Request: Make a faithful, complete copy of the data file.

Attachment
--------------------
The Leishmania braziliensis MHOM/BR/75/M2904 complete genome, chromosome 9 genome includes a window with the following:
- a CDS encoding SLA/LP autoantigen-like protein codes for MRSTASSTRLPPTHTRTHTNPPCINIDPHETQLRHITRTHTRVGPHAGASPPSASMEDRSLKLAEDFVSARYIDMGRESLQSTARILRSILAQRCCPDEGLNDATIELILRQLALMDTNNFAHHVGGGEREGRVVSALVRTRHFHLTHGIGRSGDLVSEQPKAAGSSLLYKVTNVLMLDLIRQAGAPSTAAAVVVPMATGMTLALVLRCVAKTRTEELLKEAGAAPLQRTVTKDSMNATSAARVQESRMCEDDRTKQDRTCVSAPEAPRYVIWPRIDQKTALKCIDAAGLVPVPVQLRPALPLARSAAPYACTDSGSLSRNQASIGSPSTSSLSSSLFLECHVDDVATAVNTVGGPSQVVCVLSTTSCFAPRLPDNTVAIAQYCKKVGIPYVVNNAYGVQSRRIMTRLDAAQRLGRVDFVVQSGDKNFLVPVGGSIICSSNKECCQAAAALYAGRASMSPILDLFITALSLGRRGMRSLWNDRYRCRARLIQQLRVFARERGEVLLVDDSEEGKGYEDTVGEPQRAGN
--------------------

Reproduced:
The Leishmania braziliensis MHOM/BR/75/M2904 complete genome, chromosome 9 genome includes a window with the following:
- a CDS encoding SLA/LP autoantigen-like protein codes for MRSTASSTRLPPTHTRTHTNPPCINIDPHETQLRHITRTHTRVGPHAGASPPSASMEDRSLKLAEDFVSARYIDMGRESLQSTARILRSILAQRCCPDEGLNDATIELILRQLALMDTNNFAHHVGGGEREGRVVSALVRTRHFHLTHGIGRSGDLVSEQPKAAGSSLLYKVTNVLMLDLIRQAGAPSTAAAVVVPMATGMTLALVLRCVAKTRTEELLKEAGAAPLQRTVTKDSMNATSAARVQESRMCEDDRTKQDRTCVSAPEAPRYVIWPRIDQKTALKCIDAAGLVPVPVQLRPALPLARSAAPYACTDSGSLSRNQASIGSPSTSSLSSSLFLECHVDDVATAVNTVGGPSQVVCVLSTTSCFAPRLPDNTVAIAQYCKKVGIPYVVNNAYGVQSRRIMTRLDAAQRLGRVDFVVQSGDKNFLVPVGGSIICSSNKECCQAAAALYAGRASMSPILDLFITALSLGRRGMRSLWNDRYRCRARLIQQLRVFARERGEVLLVDDSEEGKGYEDTVGEPQRAGN